A new project in Milton Keynes aims to help local communities identify potential energy savings.
The Community Action Platform for Energy (CAPE) makes use of mapping and satellite data to provide targeted information on energy emissions and the characteristics of buildings and neighbourhoods, according to UKAuthority.
This will show residents, community groups, landlords and local businesses where there is the potential to make savings from different technologies, together with a ready-to-use tool that can be used to jump-start and scale-up energy projects.
Milton Keynes Council has launched a series of pilots, with a wider rollout across the city and in other cities anticipated later this year.
Jeremy Draper, energy manager at Milton Keynes Council, told UKAuthority that the first pilot showed people how to use CAPE to understand how they could save energy. Initially the focus was on low energy lightbulbs, but the platform has potential for several other technologies, he said.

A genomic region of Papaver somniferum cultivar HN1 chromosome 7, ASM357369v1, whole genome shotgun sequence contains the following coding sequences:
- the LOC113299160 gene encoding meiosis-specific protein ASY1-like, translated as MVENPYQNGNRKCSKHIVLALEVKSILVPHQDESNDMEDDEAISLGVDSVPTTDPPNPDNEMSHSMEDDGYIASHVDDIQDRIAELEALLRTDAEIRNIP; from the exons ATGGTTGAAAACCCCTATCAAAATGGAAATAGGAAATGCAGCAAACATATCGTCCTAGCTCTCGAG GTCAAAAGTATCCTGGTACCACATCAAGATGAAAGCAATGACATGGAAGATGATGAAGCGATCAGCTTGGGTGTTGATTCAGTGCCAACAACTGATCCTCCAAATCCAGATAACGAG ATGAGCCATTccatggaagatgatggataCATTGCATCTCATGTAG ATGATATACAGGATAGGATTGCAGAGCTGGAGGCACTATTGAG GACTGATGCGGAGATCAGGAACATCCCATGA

For example, it could be used to provide data on the location and orientation of buildings to assess their suitability for solar panels. Communities could get together and go to suppliers as a group, or suppliers could identify the potential in a specific neighbourhood and approach residents with an offer.
The platform could also demonstrate the potential of technologies such as ground source heat pumps and wall insulation.
CAPE was developed by Indian IT services company Tech Mahindra in a collaboration with SAP. Funded by Innovate UK, the other partners in the project include Milton Keynes Council, the Open University and the Satellite Applications Catapult.
Mohit Mokhija, product development manager at Tech Mahindra, explained that the platform was created for local authorities, suppliers and the public to better manage energy saving projects.
“With the help of the portal you can examine the parameters of a project,” he told UKAuthority. “For example, if you want to make changes in a building it can show the effects.
“It can show the intensity of heat coming from buildings, identify those that are suitable for solar generation, and provide multiple presentations of details such as the surrounding trees and slope of the roof.
“It helps to identify areas for likely savings without going to the site.”